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Daily Catholic Question

Was Job a real person?

Asking if Job was a real, historical person is something like asking if there really was a boy who cried wolf once too often. It is like wanting to know how old the Good Samaritan was when he came upon the wounded Jew. These questions miss the point.

The important thing about the book of Job is the message it conveys: Have faith and trust in the midst of trouble. With that said, R. Potter, O.P., in A New Catholic Commentary on Holy Scripture, writes: "It is reasonable to hold and there is ample evidence that Job was the name of an ancient patriarch, sage or hero in Israel and in yet older traditions of Mesopotamia and Egypt."

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Wednesday, November 28, 2012
Daily Catholic Question for 11/27/2012 Daily Catholic Question for 11/29/2012


Eusebius of Vercelli: Someone has said that if there had been no Arian heresy denying Christ's divinity, it would be very difficult to write the lives of many early saints. Eusebius is another of the defenders of the Church during one of its most trying periods. 
<p>Born on the isle of Sardinia, he became a member of the Roman clergy and is the first recorded bishop of Vercelli in Piedmont in northwest Italy. He is also the first to link the monastic life with that of the clergy, establishing a community of his diocesan clergy on the principle that the best way to sanctify his people was to have them see a clergy formed in solid virtue and living in community. </p><p>He was sent by Pope Liberius to persuade the emperor to call a council to settle Catholic-Arian troubles. When it was called at Milan, Eusebius went reluctantly, sensing that the Arian block would have its way, although the Catholics were more numerous. He refused to go along with the condemnation of St. Athanasius; instead, he laid the Nicene Creed on the table and insisted that all sign it before taking up any other matter. The emperor put pressure on him, but Eusebius insisted on Athanasius’ innocence and reminded the emperor that secular force should not be used to influence Church decisions. At first the emperor threatened to kill him, but later sent him into exile in Palestine. There the Arians dragged him through the streets and shut him up in a little room, releasing him only after his four-day hunger strike. They resumed their harassment shortly after. </p><p>His exile continued in Asia Minor and Egypt, until the new emperor permitted him to be welcomed back to his see in Vercelli. He attended the Council of Alexandria with Athanasius and approved the leniency shown to bishops who had wavered. He also worked with St. Hilary of Poitiers against the Arians. </p><p>He died peacefully in his own diocese at an advanced age.</p> American Catholic Blog In a world that encourages us to take all we can for ourselves, sacrifice is often seen as a distasteful and negative word. Yet, if we want to help the poor, we must embrace some personal sacrifice.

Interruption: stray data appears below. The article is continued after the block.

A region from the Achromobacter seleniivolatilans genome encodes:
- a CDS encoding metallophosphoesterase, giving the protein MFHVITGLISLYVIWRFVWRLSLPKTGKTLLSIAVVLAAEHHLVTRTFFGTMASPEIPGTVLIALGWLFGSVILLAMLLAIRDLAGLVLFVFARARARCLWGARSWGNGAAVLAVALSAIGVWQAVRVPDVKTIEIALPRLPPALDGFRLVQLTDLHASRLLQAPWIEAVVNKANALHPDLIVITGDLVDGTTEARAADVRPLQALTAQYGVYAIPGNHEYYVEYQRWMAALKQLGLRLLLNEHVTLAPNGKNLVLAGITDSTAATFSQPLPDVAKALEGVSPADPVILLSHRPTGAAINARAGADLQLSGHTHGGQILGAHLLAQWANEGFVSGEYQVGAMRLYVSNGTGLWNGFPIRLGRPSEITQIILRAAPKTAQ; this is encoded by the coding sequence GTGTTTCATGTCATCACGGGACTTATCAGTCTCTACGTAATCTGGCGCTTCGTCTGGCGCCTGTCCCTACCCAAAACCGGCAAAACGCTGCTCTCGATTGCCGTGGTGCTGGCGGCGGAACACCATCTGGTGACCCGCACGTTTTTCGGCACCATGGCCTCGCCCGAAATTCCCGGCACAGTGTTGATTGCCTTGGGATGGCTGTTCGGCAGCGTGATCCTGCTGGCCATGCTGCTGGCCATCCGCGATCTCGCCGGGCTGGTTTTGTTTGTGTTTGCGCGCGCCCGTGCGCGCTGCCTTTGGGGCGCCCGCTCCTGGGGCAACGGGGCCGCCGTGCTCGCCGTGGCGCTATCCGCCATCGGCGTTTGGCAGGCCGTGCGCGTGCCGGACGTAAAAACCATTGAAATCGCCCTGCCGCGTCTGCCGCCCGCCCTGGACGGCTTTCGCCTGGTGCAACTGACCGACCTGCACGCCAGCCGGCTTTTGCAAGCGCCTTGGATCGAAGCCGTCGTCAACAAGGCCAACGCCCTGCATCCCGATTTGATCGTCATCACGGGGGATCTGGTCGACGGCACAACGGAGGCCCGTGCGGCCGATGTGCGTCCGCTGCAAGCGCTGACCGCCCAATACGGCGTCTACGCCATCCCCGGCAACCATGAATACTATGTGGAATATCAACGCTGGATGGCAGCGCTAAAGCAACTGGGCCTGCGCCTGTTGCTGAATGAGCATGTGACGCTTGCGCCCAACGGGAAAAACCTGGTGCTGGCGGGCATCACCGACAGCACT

Spiritual Resilience

 
CATHOLIC GREETINGS
Praying for You
If you’ve recently been united with family around a holiday table, take a moment today to pray for those who spend holidays alone.

Sympathy
Remember also to give thanks for departed loved ones with whom you’ll someday be reunited.

Happy Birthday
God of life, we come to celebrate another year and ask you to bless us.

Solemnity of Our Lord, Christ the King
Our liturgical year ends as it begins, focusing on Our Lord’s eternal reign.

Solemnity of Our Lord, Christ the King
Our liturgical year ends as it begins, focusing on Our Lord’s eternal reign.




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